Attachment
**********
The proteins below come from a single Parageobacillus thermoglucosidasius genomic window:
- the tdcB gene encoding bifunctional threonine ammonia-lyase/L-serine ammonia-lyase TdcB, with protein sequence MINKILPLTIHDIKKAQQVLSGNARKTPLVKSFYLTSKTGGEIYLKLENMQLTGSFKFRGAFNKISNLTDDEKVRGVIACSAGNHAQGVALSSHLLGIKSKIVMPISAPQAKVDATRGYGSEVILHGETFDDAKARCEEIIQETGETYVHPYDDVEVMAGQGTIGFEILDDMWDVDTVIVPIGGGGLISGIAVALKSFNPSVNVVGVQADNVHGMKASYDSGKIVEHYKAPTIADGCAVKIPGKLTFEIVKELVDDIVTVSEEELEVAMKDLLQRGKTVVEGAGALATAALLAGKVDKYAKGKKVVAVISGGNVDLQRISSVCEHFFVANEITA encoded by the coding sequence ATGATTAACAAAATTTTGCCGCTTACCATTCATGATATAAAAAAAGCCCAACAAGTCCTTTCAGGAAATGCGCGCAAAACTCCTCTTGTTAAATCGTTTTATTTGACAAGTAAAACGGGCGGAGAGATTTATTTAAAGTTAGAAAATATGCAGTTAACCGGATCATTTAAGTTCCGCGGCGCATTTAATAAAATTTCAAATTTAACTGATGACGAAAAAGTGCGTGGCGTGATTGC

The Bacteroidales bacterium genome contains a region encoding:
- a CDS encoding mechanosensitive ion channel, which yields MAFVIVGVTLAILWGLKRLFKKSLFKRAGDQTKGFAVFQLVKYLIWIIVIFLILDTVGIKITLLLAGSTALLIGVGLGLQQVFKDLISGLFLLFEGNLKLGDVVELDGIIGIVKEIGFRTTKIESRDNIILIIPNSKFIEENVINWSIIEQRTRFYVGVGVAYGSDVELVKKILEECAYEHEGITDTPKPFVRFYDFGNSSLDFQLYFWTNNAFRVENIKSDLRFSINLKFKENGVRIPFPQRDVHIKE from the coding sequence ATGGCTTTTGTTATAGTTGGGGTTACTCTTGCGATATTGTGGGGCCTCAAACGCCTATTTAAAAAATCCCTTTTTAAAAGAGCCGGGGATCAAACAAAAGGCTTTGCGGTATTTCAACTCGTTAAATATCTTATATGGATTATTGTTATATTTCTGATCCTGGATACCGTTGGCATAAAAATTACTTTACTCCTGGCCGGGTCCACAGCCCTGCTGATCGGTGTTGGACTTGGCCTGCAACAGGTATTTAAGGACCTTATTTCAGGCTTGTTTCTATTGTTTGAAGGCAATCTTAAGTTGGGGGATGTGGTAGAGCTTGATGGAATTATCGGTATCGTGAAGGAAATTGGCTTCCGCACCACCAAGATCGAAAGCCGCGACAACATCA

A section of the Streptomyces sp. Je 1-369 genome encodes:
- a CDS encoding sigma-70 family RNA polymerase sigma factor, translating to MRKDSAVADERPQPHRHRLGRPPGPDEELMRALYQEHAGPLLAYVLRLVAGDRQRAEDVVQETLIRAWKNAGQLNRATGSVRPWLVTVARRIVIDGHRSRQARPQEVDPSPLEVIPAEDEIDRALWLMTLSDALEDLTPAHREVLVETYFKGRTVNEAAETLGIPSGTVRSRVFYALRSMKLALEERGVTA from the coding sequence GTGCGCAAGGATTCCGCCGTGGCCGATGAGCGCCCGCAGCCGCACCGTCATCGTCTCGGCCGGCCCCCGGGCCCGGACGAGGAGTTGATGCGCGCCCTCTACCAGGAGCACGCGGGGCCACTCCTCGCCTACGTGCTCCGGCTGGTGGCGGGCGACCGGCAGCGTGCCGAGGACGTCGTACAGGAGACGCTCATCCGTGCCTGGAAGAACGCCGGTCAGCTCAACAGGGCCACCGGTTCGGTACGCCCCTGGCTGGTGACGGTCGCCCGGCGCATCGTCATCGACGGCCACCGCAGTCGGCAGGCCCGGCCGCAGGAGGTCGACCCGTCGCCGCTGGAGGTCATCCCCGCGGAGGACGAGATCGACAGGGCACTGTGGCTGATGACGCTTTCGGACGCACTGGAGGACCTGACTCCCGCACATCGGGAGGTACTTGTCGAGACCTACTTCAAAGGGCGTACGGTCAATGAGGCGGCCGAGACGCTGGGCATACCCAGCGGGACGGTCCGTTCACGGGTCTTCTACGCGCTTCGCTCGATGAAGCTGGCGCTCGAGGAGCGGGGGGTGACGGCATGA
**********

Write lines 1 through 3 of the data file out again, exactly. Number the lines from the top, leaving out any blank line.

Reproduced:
The proteins below come from a single Parageobacillus thermoglucosidasius genomic window:
- the tdcB gene encoding bifunctional threonine ammonia-lyase/L-serine ammonia-lyase TdcB, with protein sequence MINKILPLTIHDIKKAQQVLSGNARKTPLVKSFYLTSKTGGEIYLKLENMQLTGSFKFRGAFNKISNLTDDEKVRGVIACSAGNHAQGVALSSHLLGIKSKIVMPISAPQAKVDATRGYGSEVILHGETFDDAKARCEEIIQETGETYVHPYDDVEVMAGQGTIGFEILDDMWDVDTVIVPIGGGGLISGIAVALKSFNPSVNVVGVQADNVHGMKASYDSGKIVEHYKAPTIADGCAVKIPGKLTFEIVKELVDDIVTVSEEELEVAMKDLLQRGKTVVEGAGALATAALLAGKVDKYAKGKKVVAVISGGNVDLQRISSVCEHFFVANEITA encoded by the coding sequence ATGATTAACAAAATTTTGCCGCTTACCATTCATGATATAAAAAAAGCCCAACAAGTCCTTTCAGGAAATGCGCGCAAAACTCCTCTTGTTAAATCGTTTTATTTGACAAGTAAAACGGGCGGAGAGATTTATTTAAAGTTAGAAAATATGCAGTTAACCGGATCATTTAAGTTCCGCGGCGCATTTAATAAAATTTCAAATTTAACTGATGACGAAAAAGTGCGTGGCGTGATTGC

The Bacteroidales bacterium genome contains a region encoding: